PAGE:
As a rough guide the following can be used:
Up to 5Kg per end of the bar
Up to 3x the Warm Up weight
Less that the Squat track but more than the Warm Up
Chest track plus a little more
Warm Up weight plus a little more
Warm Up weight
Maximum is the same as the Chest track
Maximum is the same as the Chest track
Not normally applicable but up to 5kg when required
With all the above the individual need of the attendee should be considered.
As in: Is it there first class? Are they injured? Etc’
The goal is to Challenge the Body but be able to Maintain Control throughout the tracks.
Ree-Pump – Class Structure
Each release is designed with a 60-minute class in mind, but that said the music doesn’t run for the full time to allow set up and clear down in line with clubs that have a back to back approach of fitness classes.
The track order is established to offer a balanced, safe and effective workout and whilst like for like tracks may be switched in from other Ree-Pump releases, they cannot be swapped for alternative styles of tracks.
Should a 45-minute class be required then you would simply miss out two tracks. The tracks that should be removed are the Tricep track and the Lunge track, since these muscle groups are in use as support / secondary muscles in other tracks.
It is also good practice to periodically offer technique classes, this is particularly good in new teaching environments or to increase interest in attending a full class. Or as part of a showcase of class offerings to raise general awareness of your skill set and offerings.
Ree-Pump – Class Components
Each session must consist of the following:
A warm up phase
A main conditioning phase (with exercises for each major muscle group)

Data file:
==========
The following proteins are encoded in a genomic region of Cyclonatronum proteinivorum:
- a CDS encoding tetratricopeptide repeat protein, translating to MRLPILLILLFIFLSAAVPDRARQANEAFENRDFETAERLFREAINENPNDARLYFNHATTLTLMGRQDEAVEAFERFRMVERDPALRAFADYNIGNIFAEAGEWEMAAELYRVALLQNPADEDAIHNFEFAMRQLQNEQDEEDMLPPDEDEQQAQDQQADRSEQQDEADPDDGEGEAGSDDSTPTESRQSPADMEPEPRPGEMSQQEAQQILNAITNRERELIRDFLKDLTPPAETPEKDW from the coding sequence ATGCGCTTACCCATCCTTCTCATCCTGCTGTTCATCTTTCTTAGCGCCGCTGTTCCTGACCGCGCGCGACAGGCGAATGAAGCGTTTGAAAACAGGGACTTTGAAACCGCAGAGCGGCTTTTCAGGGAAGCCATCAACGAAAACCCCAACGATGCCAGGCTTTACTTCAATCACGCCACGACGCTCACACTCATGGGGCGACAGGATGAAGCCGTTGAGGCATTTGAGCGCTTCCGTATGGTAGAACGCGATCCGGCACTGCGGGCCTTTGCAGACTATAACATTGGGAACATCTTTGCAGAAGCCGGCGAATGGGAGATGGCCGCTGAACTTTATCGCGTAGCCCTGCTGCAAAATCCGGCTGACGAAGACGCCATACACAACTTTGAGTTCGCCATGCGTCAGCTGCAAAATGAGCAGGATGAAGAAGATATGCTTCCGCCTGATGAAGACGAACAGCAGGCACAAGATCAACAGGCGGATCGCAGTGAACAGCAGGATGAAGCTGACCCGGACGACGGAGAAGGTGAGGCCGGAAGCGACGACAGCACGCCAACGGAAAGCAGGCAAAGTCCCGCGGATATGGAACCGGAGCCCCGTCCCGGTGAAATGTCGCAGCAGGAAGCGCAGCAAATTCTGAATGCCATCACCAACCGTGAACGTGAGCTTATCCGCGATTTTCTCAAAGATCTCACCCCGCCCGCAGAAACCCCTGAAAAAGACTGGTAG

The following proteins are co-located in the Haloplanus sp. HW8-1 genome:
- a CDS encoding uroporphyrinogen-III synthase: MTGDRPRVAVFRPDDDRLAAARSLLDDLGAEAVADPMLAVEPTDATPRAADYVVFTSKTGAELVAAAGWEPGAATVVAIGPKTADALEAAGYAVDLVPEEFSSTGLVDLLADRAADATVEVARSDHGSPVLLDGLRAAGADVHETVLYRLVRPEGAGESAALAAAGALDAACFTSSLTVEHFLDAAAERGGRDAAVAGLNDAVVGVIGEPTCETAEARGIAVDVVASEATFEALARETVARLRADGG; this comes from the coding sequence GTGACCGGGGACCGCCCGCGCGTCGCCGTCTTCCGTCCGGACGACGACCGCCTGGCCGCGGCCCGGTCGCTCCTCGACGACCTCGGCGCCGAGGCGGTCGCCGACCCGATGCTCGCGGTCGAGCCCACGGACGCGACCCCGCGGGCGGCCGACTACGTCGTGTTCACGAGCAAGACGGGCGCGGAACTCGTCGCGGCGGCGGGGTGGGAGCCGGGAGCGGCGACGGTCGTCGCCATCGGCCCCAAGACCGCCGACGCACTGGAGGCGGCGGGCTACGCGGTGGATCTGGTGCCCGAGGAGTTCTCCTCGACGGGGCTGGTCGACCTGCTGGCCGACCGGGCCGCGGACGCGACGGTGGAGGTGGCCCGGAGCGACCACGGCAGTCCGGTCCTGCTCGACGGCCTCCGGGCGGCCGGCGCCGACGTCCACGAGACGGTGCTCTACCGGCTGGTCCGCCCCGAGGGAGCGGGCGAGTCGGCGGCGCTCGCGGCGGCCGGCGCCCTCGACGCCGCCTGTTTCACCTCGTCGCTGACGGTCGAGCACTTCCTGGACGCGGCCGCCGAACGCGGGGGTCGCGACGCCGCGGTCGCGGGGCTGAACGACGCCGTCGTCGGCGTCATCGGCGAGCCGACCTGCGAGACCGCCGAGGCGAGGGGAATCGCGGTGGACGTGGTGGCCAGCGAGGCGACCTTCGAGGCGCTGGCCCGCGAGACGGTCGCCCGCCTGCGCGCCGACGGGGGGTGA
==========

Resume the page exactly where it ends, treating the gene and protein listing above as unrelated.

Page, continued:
A cool down phase.
The Warm Up Phase
As the title suggests this phase prepares the body for exercise. It takes the body from its steady state (the state our body functions in for normal day to day activities) to a level where it is better prepared to cope with the stresses which are about to be placed on it during the conditioning phase.
The aim of the warm up is to:
Gradually increase heart rate
Increase the blood flow to the muscles
Increase core temperature
Increase mobility of the joints
Mentally prepare the participant
Decrease the risk of injury
The Main Conditioning Phase
It is during this phase that the training affect is achieved. The exercises performed in this phase are specific to the desired results. There are numerous exercises that can be performed during this phase, each of them has benefits and can result in different physiological changes based on the principles of specificity and adaptation. Ree-Pump has a format that ensures all major muscles are worked during the session, this is why it is essential that you always follow the same format of muscle group selections, although you can pick the track from any of the Ree-Pump releases.
The Cool Down Phase
After the main conditioning phase, the body needs to recover. Recovery assists the body in returning the body to a normal state. This recovery is what is referred to as the cool down phase.
During the workout the cardiovascular and muscular systems are in a highly active state. These systems need to gradually decrease their activity level and return to normal. The systems should decrease gradually to prevent any adverse side effects to exercise occurring.
The aims of the cool down are:
Gradually decrease the heart rate
Removal of lactic acid build up
Prevent blood pooling in the muscles
Prevent muscle soreness
To achieve these aims the cool down phase is broken into two components:
The abdominal / core track will aid heart rate reduction.
Targeted stretches to allow flexibility and prevent undue soreness.